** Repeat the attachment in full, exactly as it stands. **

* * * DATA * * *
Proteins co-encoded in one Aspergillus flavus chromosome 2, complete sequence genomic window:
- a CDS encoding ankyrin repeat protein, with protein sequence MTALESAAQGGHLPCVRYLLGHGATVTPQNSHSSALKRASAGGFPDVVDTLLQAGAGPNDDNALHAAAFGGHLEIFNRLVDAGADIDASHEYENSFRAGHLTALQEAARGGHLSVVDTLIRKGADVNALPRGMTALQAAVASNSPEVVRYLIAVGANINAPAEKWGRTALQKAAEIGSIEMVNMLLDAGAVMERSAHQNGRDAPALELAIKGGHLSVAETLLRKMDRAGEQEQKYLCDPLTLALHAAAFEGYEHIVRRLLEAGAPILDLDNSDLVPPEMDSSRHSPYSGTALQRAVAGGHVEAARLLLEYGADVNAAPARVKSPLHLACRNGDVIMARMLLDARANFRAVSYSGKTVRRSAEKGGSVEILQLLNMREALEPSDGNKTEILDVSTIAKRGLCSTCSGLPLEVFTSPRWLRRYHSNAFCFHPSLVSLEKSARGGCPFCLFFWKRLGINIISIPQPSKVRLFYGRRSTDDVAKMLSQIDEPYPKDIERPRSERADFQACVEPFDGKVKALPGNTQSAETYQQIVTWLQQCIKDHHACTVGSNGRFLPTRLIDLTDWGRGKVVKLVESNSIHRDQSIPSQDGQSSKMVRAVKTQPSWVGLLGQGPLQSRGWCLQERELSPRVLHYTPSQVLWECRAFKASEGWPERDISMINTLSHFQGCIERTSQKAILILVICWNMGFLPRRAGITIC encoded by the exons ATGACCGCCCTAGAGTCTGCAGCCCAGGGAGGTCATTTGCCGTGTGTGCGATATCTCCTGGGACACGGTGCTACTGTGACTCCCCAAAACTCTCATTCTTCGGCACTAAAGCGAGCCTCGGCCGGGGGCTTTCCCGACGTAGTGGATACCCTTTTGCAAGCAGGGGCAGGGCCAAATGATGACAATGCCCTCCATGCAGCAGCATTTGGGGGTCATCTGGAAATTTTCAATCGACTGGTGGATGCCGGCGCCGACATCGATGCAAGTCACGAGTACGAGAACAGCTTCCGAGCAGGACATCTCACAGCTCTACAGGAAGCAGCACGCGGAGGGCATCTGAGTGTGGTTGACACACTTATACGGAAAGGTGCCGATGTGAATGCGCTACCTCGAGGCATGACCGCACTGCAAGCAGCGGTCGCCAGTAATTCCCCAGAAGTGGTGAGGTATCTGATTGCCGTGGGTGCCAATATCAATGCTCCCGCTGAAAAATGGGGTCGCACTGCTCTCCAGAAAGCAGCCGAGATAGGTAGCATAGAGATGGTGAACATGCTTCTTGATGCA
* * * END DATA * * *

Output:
Proteins co-encoded in one Aspergillus flavus chromosome 2, complete sequence genomic window:
- a CDS encoding ankyrin repeat protein, with protein sequence MTALESAAQGGHLPCVRYLLGHGATVTPQNSHSSALKRASAGGFPDVVDTLLQAGAGPNDDNALHAAAFGGHLEIFNRLVDAGADIDASHEYENSFRAGHLTALQEAARGGHLSVVDTLIRKGADVNALPRGMTALQAAVASNSPEVVRYLIAVGANINAPAEKWGRTALQKAAEIGSIEMVNMLLDAGAVMERSAHQNGRDAPALELAIKGGHLSVAETLLRKMDRAGEQEQKYLCDPLTLALHAAAFEGYEHIVRRLLEAGAPILDLDNSDLVPPEMDSSRHSPYSGTALQRAVAGGHVEAARLLLEYGADVNAAPARVKSPLHLACRNGDVIMARMLLDARANFRAVSYSGKTVRRSAEKGGSVEILQLLNMREALEPSDGNKTEILDVSTIAKRGLCSTCSGLPLEVFTSPRWLRRYHSNAFCFHPSLVSLEKSARGGCPFCLFFWKRLGINIISIPQPSKVRLFYGRRSTDDVAKMLSQIDEPYPKDIERPRSERADFQACVEPFDGKVKALPGNTQSAETYQQIVTWLQQCIKDHHACTVGSNGRFLPTRLIDLTDWGRGKVVKLVESNSIHRDQSIPSQDGQSSKMVRAVKTQPSWVGLLGQGPLQSRGWCLQERELSPRVLHYTPSQVLWECRAFKASEGWPERDISMINTLSHFQGCIERTSQKAILILVICWNMGFLPRRAGITIC encoded by the exons ATGACCGCCCTAGAGTCTGCAGCCCAGGGAGGTCATTTGCCGTGTGTGCGATATCTCCTGGGACACGGTGCTACTGTGACTCCCCAAAACTCTCATTCTTCGGCACTAAAGCGAGCCTCGGCCGGGGGCTTTCCCGACGTAGTGGATACCCTTTTGCAAGCAGGGGCAGGGCCAAATGATGACAATGCCCTCCATGCAGCAGCATTTGGGGGTCATCTGGAAATTTTCAATCGACTGGTGGATGCCGGCGCCGACATCGATGCAAGTCACGAGTACGAGAACAGCTTCCGAGCAGGACATCTCACAGCTCTACAGGAAGCAGCACGCGGAGGGCATCTGAGTGTGGTTGACACACTTATACGGAAAGGTGCCGATGTGAATGCGCTACCTCGAGGCATGACCGCACTGCAAGCAGCGGTCGCCAGTAATTCCCCAGAAGTGGTGAGGTATCTGATTGCCGTGGGTGCCAATATCAATGCTCCCGCTGAAAAATGGGGTCGCACTGCTCTCCAGAAAGCAGCCGAGATAGGTAGCATAGAGATGGTGAACATGCTTCTTGATGCA